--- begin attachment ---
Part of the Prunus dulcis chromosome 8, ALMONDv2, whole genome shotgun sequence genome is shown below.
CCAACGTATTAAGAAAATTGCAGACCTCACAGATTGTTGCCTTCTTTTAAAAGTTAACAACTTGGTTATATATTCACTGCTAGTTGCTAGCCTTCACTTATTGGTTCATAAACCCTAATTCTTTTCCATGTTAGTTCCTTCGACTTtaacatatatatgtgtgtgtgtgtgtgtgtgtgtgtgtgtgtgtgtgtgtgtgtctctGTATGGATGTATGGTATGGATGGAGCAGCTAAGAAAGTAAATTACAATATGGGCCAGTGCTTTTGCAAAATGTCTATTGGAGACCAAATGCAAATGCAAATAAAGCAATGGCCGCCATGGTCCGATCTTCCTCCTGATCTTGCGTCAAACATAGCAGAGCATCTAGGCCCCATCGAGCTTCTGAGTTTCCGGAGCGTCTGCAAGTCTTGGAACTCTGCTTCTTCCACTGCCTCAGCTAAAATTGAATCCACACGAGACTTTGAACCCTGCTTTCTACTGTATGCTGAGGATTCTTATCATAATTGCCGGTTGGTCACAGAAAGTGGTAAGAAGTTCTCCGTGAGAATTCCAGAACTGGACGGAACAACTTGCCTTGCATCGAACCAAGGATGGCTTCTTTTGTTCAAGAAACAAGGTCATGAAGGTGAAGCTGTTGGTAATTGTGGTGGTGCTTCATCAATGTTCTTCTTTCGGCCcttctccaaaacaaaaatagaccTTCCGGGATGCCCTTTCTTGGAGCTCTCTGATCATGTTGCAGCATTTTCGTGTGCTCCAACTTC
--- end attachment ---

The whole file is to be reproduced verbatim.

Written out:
Part of the Prunus dulcis chromosome 8, ALMONDv2, whole genome shotgun sequence genome is shown below.
CCAACGTATTAAGAAAATTGCAGACCTCACAGATTGTTGCCTTCTTTTAAAAGTTAACAACTTGGTTATATATTCACTGCTAGTTGCTAGCCTTCACTTATTGGTTCATAAACCCTAATTCTTTTCCATGTTAGTTCCTTCGACTTtaacatatatatgtgtgtgtgtgtgtgtgtgtgtgtgtgtgtgtgtgtgtgtgtctctGTATGGATGTATGGTATGGATGGAGCAGCTAAGAAAGTAAATTACAATATGGGCCAGTGCTTTTGCAAAATGTCTATTGGAGACCAAATGCAAATGCAAATAAAGCAATGGCCGCCATGGTCCGATCTTCCTCCTGATCTTGCGTCAAACATAGCAGAGCATCTAGGCCCCATCGAGCTTCTGAGTTTCCGGAGCGTCTGCAAGTCTTGGAACTCTGCTTCTTCCACTGCCTCAGCTAAAATTGAATCCACACGAGACTTTGAACCCTGCTTTCTACTGTATGCTGAGGATTCTTATCATAATTGCCGGTTGGTCACAGAAAGTGGTAAGAAGTTCTCCGTGAGAATTCCAGAACTGGACGGAACAACTTGCCTTGCATCGAACCAAGGATGGCTTCTTTTGTTCAAGAAACAAGGTCATGAAGGTGAAGCTGTTGGTAATTGTGGTGGTGCTTCATCAATGTTCTTCTTTCGGCCcttctccaaaacaaaaatagaccTTCCGGGATGCCCTTTCTTGGAGCTCTCTGATCATGTTGCAGCATTTTCGTGTGCTCCAACTTC